22. Correlation only applies to what type(s) of relationship(s)?
Linear relationships
23. Give an example of two things that are highly correlated but are not necessarily a cause-and-effect
relationship.
Reading levels and shoe sizes, smoking and cancer
24. Iowas football players have an average SAT score of 814. What score would you predict for the entire
student body? Is this a good prediction? Why or why not?
1049.87, this is not a good prediction. Its not necessarily bad either. However, since we do not have data that
exists beyond 820 we are facing the danger of extrapolation to arrive at our answer.
25. Find the residual for Penn State.
res = actual predicted
1083-1115.83= -32.83
26. What is the coefficient of determination for this data and what does it tell you about the data.
r2= .49, This means that approximately 49% of the variation in student SAT can be explained by the linear
relationship between football SAT and overall SAT

Use the following information for questions 27-29. Be sure to include all formulas used.
Shipping Cost (\$)
Shipping Box Length (inches)
10
4.99
12
8.59
15
16.79
18
28.99
24
68.99
Standard
Coefficients
Error
t Stat
P-value
Intercept
-46.8530
10.3134
4.542
0.019
Shipping Box Length
(inches)
4.5900
0.62328
7.364
0.005
R-Squared = .948

27. Perform a logarithmic transformation for an exponential model for this data. Show your work.
shipping cost = 163.081*log(box length) 166.4634

## r= .9351 r2= .8745

28. Perform a logarithmic transformation for a power model for this data. Show your work.
Log(shipping cost) = 3.001*log(box length) 2.303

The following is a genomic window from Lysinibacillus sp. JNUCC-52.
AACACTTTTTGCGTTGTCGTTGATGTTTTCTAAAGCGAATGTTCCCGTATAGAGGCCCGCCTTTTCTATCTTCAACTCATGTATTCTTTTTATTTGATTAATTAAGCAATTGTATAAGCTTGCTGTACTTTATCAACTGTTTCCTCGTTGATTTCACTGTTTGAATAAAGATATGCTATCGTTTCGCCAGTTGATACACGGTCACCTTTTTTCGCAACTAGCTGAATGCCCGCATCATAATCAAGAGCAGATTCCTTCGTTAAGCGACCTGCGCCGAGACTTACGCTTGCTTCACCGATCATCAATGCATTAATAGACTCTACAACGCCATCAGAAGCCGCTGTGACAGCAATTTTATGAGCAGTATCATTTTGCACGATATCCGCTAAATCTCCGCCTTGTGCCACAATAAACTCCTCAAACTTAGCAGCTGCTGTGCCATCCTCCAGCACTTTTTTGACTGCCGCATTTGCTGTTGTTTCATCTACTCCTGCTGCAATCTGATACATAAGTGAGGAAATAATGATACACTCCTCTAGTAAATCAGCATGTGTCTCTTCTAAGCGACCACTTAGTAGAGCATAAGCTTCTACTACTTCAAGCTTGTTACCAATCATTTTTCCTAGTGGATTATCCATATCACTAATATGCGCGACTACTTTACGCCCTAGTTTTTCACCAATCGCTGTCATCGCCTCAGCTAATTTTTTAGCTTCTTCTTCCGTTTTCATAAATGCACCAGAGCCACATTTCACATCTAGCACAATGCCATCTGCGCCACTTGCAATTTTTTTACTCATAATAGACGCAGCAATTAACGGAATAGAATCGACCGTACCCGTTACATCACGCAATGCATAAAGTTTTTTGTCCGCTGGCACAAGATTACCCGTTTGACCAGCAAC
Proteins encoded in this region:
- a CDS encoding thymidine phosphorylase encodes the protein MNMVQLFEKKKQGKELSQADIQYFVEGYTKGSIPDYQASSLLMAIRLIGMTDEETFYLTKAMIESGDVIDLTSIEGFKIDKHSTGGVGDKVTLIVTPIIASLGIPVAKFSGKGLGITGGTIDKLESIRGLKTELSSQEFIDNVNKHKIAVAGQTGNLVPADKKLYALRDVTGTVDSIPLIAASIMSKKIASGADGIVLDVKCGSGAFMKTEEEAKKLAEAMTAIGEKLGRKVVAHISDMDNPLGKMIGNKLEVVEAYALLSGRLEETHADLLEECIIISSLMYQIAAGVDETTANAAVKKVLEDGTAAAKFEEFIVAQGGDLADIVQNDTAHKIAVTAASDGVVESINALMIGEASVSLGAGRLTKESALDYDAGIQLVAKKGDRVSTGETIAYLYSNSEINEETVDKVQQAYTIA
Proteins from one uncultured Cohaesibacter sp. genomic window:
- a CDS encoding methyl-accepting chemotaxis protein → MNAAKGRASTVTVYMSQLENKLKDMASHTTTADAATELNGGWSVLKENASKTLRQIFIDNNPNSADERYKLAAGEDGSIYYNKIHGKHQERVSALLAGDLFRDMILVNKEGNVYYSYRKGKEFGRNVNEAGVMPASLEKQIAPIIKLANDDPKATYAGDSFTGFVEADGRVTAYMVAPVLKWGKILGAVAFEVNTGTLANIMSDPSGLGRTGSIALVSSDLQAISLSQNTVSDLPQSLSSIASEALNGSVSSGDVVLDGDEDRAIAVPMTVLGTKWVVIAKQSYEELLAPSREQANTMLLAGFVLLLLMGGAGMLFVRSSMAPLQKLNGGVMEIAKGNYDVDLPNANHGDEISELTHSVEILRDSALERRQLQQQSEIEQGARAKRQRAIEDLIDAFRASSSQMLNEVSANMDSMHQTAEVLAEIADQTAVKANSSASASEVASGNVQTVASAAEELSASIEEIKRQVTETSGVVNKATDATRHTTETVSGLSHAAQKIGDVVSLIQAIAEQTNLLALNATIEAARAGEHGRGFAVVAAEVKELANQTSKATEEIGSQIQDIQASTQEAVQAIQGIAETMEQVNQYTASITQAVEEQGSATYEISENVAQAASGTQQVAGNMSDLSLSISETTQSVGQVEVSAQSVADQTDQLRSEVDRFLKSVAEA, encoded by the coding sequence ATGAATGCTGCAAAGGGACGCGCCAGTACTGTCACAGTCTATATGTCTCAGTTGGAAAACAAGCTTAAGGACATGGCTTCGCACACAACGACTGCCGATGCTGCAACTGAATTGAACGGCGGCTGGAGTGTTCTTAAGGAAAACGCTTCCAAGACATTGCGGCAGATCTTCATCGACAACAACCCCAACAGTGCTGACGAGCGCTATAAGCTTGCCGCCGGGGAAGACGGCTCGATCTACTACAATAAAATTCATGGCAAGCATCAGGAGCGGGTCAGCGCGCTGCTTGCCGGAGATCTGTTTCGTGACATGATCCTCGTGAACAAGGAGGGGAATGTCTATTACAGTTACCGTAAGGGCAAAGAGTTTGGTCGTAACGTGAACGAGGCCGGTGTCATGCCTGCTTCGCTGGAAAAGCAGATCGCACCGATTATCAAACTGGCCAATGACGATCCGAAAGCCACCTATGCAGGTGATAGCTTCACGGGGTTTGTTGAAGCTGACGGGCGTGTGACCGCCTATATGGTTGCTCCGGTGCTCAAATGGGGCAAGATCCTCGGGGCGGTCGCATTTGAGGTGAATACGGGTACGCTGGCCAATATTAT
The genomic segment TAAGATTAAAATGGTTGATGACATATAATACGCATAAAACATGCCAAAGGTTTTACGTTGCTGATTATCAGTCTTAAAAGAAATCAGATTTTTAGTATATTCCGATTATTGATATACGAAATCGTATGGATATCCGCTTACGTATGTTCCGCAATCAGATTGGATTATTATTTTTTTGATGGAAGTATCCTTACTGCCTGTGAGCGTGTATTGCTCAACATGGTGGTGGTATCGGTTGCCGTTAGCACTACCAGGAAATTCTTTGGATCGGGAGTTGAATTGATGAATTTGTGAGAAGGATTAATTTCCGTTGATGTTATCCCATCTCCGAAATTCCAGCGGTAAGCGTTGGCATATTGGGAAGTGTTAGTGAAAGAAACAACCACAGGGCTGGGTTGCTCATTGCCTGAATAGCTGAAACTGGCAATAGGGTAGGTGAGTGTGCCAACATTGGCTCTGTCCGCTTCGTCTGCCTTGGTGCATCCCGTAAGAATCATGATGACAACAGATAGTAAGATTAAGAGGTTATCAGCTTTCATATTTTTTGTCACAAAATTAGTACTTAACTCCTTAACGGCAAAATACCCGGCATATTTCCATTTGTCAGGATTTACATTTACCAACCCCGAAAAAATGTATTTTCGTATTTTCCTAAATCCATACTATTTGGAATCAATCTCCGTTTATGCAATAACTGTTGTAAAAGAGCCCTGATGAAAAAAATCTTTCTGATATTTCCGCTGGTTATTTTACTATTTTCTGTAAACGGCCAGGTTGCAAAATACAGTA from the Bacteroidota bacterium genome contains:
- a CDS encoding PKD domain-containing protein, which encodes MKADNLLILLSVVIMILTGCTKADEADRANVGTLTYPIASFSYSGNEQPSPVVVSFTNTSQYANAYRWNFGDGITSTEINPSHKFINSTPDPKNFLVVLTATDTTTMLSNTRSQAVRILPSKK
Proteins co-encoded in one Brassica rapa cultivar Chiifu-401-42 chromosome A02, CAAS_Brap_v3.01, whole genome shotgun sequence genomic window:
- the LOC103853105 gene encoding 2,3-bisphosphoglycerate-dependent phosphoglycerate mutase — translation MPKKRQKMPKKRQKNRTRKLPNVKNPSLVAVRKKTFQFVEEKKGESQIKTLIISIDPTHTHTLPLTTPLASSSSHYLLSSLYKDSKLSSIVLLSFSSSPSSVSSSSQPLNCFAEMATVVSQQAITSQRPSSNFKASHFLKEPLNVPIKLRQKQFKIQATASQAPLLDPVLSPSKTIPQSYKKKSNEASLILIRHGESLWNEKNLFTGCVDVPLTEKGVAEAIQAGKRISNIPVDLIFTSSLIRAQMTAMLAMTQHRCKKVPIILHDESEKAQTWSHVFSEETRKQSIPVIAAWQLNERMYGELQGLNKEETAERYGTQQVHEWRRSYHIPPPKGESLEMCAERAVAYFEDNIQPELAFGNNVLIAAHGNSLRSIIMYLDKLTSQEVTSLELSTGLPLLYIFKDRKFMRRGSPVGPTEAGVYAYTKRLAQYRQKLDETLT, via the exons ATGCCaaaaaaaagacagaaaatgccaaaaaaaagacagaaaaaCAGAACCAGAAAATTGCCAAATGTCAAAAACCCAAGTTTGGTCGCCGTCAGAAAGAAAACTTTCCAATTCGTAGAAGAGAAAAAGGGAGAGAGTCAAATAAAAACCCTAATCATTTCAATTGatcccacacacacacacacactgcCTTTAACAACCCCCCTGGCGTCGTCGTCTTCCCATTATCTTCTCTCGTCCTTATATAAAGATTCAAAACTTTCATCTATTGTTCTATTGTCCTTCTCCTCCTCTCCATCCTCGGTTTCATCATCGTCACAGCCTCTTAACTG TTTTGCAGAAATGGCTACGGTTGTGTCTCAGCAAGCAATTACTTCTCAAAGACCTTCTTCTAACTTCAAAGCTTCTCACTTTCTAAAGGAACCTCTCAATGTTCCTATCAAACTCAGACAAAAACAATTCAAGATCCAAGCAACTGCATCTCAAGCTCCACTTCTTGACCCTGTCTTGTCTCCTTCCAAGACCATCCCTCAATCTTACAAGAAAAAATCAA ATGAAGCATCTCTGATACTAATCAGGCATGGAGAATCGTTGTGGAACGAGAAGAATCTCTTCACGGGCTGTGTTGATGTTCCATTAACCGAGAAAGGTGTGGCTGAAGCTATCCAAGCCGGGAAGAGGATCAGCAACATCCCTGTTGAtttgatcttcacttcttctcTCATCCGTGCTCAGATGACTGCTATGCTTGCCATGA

## r= .999 r2= .9999

29. Which model, exponential or power, is a better fit for this data? Justify.
Power model because there is no pattern in the residual plot and Approx. 99.9% of the variation in the log(shipping
cost) can be explained by the linear relationship between log(box length) and log(shipping cost)
Use the following table to answer questions 30-32
A researcher suspected a relationship between peoples preferences in movies and their preferences in pizza. A
random sample of 100 people produced the following two-way table:
Favorite Movie
Pepperoni
Veggie
Cheese
The Matrix
20
5
10
Ever After
8
15
12
American Pie
15
2
13
Total
43
22
35
30. What percent of these people prefer pepperoni pizza?
43%
31. What percent of people who prefer veggie pizza like The Matrix?
5
= .23
22
32. What percent of those who like Ever After prefer cheese pizza?

12
= .34
35

Total
35
35
30
100

## Experimental Design and Sampling

33. What is the difference between an observational study and an experiment?
Experiments involve manipulation some factor to achieve a desired result by randomization of treatments.
Observational studies involve observing a population to
34. Explanatory variables in experiments are often called factors
35. If you test three different strengths of a drug, you are testing three different levels.
The combination of specific levels and factors is called a treatment.
36. What are the 4 principles of experimental design?
Control- making conditions as similar as possible
Randomization- equalize the effects of unknown or uncontrollable sources of variation.
Replication- repeat the experiment on numerous subjects, and numerous times.
Blocking is used to reduce variation by placing similar control groups together.
37. What is a bias? What kinds of biases are there?
A bias is a systematic tendency for a method to over or under estimate a population.
38. What is the difference between and experimental unit and subject?
An experimental unit is what we experiment on. A subject is a human that is being experimented on. The term
subject is considered to be more ethically correct.
39. What is the purpose of a control group?